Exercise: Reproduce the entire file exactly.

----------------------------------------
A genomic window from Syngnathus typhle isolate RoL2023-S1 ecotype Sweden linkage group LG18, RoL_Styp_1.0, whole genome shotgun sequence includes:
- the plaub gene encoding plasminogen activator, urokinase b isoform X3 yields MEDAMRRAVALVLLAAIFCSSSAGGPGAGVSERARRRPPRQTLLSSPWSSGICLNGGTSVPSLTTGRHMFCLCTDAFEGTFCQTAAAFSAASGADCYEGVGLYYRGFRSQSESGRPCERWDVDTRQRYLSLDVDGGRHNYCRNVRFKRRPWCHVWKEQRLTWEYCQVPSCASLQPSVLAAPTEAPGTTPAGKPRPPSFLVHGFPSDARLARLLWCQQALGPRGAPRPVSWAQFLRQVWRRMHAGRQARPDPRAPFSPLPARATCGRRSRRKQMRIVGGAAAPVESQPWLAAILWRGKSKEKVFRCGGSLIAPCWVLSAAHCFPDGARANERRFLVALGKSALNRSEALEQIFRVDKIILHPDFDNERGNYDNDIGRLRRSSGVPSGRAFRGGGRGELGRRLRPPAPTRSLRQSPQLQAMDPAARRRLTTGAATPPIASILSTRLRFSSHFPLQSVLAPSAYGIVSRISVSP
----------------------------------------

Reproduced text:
A genomic window from Syngnathus typhle isolate RoL2023-S1 ecotype Sweden linkage group LG18, RoL_Styp_1.0, whole genome shotgun sequence includes:
- the plaub gene encoding plasminogen activator, urokinase b isoform X3 yields MEDAMRRAVALVLLAAIFCSSSAGGPGAGVSERARRRPPRQTLLSSPWSSGICLNGGTSVPSLTTGRHMFCLCTDAFEGTFCQTAAAFSAASGADCYEGVGLYYRGFRSQSESGRPCERWDVDTRQRYLSLDVDGGRHNYCRNVRFKRRPWCHVWKEQRLTWEYCQVPSCASLQPSVLAAPTEAPGTTPAGKPRPPSFLVHGFPSDARLARLLWCQQALGPRGAPRPVSWAQFLRQVWRRMHAGRQARPDPRAPFSPLPARATCGRRSRRKQMRIVGGAAAPVESQPWLAAILWRGKSKEKVFRCGGSLIAPCWVLSAAHCFPDGARANERRFLVALGKSALNRSEALEQIFRVDKIILHPDFDNERGNYDNDIGRLRRSSGVPSGRAFRGGGRGELGRRLRPPAPTRSLRQSPQLQAMDPAARRRLTTGAATPPIASILSTRLRFSSHFPLQSVLAPSAYGIVSRISVSP